An Etymological Dictionary of Astronomy and Astrophysics

فرهنگ ریشه شناختی اخترشناسی-اخترفیزیک

M. Heydari-Malayeri    -    Paris Observatory



Number of Results: 5 Search : visibility
crescent Moon visibility
  دیاری ِ هلال ِ ماه   
diyâri-ye helâl-e mâh

Fr.: visibilité du croissant lunaire   

The first sighting of the → New Moon after its → conjunction with the Sun. Although the date and time of each New Moon can be computed exactly, the visibility of the lunar → crescent as a function of the → Moon's age depends upon many factors and cannot be predicted with certainty. The sighting within one day of New Moon is usually difficult. The crescent at this time is quite thin, has a low surface brightness, and can easily be lost in the → twilight. Generally, the lunar crescent will become visible to suitably-located, experienced observers with good sky conditions about one day after New Moon. However, the time that the crescent actually becomes visible varies from one month to another. The visibility depends on sky conditions and the location, experience, and preparation of the observer. Ignoring atmospheric conditions, the size and brightness of the lunar crescent depend on the → elongation which in turn depends on several factors: 1) The Moon's elongation at New Moon (the elongation of the Moon at New Moon is not necessarily 0). 2) The speed of the Moon in its elliptical orbit. 3) The distance of the Moon, and 4) The observer's location (parallax). The combined effect of the first three factors gives geocentric elongation of the Moon from the Sun at an age of one day which can vary between about 10 and 15 degrees. This large range of possible elongations in the one-day-old Moon is critical (US Naval Observatory).

crescent; → moon; → visibility.

Venus visibility
  پدیداری ِ ناهید   
padidâri-ye Nâhid

Fr.: visibilité de Vénus   

The conditions under which Venus can be seen from Earth as it travels in its orbit around the Sun. The → synodic period of Venus, that is the time Venus takes to be seen again from the Earth in the same position with respect to the Sun, is 583,92 days or just over 19 months. When Venus is between Earth and Sun (→ inferior conjunction) or on the far side of the sun (→ superior conjunction), it is invisible in the Sun's glare. Since its → greatest elongation from the Sun is never more than 47°, Venus appears only as "the morning star" and "the evening star." So at its greatest → western elongation Venus will rise about three hours ahead of the Sun and at its greatest → eastern elongation it will set about three hours after sunset. Its entire cycle is as follows:
Day 0: Superior conjunction, "full Venus."
Day 35: Venus appears in evening sky.
Day 221: Greatest → eastern elongation, "last quarter."
Day 271: Retrogression of Venus begins.
Day 286: Disappearance from the evening sky.
Day 292: Inferior conjunction, "new Venus."
Day 298: Venus appears in morning sky.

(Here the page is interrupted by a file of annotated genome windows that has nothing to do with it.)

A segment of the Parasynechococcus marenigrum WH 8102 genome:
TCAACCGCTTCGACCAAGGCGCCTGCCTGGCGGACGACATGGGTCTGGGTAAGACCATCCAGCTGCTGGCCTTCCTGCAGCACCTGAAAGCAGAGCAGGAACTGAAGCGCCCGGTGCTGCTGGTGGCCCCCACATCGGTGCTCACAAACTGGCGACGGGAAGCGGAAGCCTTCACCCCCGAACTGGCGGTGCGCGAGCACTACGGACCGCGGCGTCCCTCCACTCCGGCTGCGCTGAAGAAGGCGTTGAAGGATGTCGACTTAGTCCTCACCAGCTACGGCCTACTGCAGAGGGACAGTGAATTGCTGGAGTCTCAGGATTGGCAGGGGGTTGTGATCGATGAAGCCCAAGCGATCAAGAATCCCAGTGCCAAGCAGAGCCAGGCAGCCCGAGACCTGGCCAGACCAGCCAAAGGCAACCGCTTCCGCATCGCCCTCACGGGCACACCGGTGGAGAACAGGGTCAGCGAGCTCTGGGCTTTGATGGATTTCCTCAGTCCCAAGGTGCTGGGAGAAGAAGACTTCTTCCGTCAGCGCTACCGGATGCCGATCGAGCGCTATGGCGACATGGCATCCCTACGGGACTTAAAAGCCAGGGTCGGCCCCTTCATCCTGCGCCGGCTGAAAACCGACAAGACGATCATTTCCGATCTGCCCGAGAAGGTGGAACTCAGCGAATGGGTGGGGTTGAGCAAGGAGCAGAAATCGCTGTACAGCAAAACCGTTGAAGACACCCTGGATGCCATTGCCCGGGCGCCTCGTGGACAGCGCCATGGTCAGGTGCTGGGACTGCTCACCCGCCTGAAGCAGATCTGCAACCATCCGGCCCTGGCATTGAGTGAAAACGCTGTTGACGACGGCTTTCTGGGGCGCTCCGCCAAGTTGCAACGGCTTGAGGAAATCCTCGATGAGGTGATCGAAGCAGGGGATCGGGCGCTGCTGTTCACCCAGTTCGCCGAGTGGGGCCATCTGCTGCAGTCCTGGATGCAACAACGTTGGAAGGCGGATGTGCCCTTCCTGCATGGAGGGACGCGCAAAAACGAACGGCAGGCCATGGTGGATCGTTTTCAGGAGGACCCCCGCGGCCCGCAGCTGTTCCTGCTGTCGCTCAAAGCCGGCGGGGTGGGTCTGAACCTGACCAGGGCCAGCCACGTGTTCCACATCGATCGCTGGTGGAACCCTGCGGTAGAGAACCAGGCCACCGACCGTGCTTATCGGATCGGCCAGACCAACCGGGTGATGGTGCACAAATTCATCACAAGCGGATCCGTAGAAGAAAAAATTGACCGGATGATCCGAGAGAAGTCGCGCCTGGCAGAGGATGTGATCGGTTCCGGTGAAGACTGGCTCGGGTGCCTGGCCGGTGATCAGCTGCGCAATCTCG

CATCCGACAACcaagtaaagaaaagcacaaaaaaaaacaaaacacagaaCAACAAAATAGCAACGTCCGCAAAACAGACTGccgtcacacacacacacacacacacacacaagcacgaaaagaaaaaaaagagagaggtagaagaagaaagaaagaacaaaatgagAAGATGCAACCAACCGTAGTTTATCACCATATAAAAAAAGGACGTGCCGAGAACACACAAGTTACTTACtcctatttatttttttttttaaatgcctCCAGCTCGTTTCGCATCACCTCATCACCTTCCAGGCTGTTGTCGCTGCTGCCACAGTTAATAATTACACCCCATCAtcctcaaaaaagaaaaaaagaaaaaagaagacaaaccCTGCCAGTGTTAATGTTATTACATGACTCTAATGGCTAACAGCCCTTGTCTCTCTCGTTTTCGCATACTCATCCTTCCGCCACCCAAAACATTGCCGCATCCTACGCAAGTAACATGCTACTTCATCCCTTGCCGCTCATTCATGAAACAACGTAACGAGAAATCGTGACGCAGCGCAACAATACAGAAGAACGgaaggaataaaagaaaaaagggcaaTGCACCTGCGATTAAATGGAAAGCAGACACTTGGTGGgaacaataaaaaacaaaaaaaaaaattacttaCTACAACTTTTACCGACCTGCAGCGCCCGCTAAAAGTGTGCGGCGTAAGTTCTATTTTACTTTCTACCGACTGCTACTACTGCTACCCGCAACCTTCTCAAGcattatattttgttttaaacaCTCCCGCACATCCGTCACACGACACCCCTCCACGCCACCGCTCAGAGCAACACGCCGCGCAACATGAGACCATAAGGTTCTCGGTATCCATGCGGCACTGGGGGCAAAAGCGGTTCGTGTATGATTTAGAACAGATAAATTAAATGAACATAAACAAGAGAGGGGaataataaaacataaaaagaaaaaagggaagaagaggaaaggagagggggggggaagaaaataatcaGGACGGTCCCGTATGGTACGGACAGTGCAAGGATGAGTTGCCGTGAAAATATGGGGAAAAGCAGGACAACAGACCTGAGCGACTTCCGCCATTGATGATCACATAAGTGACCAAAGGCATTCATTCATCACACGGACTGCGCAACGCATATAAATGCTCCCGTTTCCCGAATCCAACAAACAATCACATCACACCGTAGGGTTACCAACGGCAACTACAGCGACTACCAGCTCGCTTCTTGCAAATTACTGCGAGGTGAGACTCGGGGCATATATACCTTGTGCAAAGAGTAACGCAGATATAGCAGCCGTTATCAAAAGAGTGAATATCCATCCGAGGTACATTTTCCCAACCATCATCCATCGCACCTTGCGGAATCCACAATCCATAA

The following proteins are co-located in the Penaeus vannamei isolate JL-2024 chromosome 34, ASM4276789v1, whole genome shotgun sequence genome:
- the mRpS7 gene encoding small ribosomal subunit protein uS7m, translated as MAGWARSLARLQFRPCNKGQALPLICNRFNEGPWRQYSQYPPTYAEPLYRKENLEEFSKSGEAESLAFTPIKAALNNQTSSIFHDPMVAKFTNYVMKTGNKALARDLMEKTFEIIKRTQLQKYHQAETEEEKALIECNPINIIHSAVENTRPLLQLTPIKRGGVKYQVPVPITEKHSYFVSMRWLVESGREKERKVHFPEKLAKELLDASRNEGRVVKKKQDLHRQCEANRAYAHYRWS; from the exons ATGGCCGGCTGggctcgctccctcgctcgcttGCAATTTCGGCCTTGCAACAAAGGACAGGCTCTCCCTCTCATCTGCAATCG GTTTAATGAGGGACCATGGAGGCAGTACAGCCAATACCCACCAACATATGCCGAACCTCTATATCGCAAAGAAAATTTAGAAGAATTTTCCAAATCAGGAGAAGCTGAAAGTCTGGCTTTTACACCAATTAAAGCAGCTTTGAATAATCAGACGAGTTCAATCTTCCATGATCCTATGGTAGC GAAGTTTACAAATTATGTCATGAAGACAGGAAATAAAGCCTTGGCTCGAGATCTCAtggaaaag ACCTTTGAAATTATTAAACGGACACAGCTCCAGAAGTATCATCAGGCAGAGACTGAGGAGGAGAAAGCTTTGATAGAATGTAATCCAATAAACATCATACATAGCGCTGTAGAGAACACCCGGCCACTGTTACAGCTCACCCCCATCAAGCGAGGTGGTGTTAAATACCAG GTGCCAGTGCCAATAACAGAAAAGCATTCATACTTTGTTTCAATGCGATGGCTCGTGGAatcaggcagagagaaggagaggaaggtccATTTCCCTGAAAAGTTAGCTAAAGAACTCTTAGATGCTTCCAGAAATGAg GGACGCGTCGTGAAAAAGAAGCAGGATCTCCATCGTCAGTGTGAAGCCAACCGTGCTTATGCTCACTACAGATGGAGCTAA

Day 313: Retrogression ends.
Day 362: Greatest → western elongation, "first quarter."
Day 549: Disappearance from morning sky.
Day 584: Superior conjunction, "full venus."
Therefore, Venus is visible as an evening star for 286 Earth days, as a morning star for 251 days, and is invisible for 47 days.

In addition, the orbital periods of Earth and Venus are closely correlated. After 8 Earth years or 13 Venus orbits, the two planets assume almost the same relative positions -- just 0.032 percent away from a perfect orbital resonance of 8:13. After this period of about 2920 Earth days, Venus appears just 1.5° (about 22 hours) in advance of its former position. Moreover, Venus exhibit → phases because its orbit lies within the Earth's. When Venus situated on the far side of the Sun from Earth, the planet is fully illuminated from our point of view. But its disk is small, just 10'' across, because it is nearly 300 million km away. When Venus is almost closest to Earth, on the near side of the Sun, it's about 60 million km away. Then it appears as a slender but much brighter crescent with a disk nearly 50'' across. See also → transit of Venus.

Venus; → visibility.

  دیاری، پدیداری   
diyâri, padidâri (#)

Fr.: visibilité   

General: The state or fact of being visible.
1) Optics: If the intensity in an interference fringe pattern has the maximum and minimum values Imax and Imin, the visibility is defined by the relation ν = (Imax - Imin) / (Imax + Imin), where 0 ≤ ν ≤ 1. In terms of the intensities of the two interfering waves: ν = 2(I1 . I2)1/2/(I1 + I2).
2) Meteo.: A measure of transparency of the atmosphere. The maximum horizontal distance at which objects can be identified. → turbidity.

visible + → -ity.

visibility function
  کریای ِ دیاری، ~ پدیداری   
karyâ-ye diyâri, ~ padidâri

Fr.: fonction de visibilité   

The Fourier transform of a source's brightness distribution, weighted by the characteristics of the interferometer's antennas.

visibility; → function.

visibility plane
  هامن ِ دیاری، ~ پدیداری   
hâmon-e diyâri, ~ padidâri

Fr.: plan de visibilité   

In interferometry, the projection of a baseline onto the plane normal to the source direction defining a vector in (u,v) space, measured in wavelength units.

visibility; → plane.